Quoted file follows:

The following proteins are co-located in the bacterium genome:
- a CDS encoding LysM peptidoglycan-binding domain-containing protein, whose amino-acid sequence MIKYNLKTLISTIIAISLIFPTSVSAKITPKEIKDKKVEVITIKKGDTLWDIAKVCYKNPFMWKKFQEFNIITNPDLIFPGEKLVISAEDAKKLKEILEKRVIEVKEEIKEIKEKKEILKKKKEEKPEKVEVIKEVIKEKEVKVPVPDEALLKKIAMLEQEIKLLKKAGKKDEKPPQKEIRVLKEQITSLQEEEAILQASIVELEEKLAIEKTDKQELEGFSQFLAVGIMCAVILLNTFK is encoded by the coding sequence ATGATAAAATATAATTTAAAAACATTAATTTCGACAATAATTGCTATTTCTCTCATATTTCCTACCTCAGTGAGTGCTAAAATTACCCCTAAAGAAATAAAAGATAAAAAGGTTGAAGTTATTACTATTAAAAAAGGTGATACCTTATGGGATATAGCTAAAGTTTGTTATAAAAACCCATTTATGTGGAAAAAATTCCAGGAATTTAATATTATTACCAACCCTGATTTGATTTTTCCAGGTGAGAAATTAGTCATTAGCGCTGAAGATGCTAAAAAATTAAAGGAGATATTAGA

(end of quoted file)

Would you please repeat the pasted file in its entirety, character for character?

The following proteins are co-located in the bacterium genome:
- a CDS encoding LysM peptidoglycan-binding domain-containing protein, whose amino-acid sequence MIKYNLKTLISTIIAISLIFPTSVSAKITPKEIKDKKVEVITIKKGDTLWDIAKVCYKNPFMWKKFQEFNIITNPDLIFPGEKLVISAEDAKKLKEILEKRVIEVKEEIKEIKEKKEILKKKKEEKPEKVEVIKEVIKEKEVKVPVPDEALLKKIAMLEQEIKLLKKAGKKDEKPPQKEIRVLKEQITSLQEEEAILQASIVELEEKLAIEKTDKQELEGFSQFLAVGIMCAVILLNTFK is encoded by the coding sequence ATGATAAAATATAATTTAAAAACATTAATTTCGACAATAATTGCTATTTCTCTCATATTTCCTACCTCAGTGAGTGCTAAAATTACCCCTAAAGAAATAAAAGATAAAAAGGTTGAAGTTATTACTATTAAAAAAGGTGATACCTTATGGGATATAGCTAAAGTTTGTTATAAAAACCCATTTATGTGGAAAAAATTCCAGGAATTTAATATTATTACCAACCCTGATTTGATTTTTCCAGGTGAGAAATTAGTCATTAGCGCTGAAGATGCTAAAAAATTAAAGGAGATATTAGA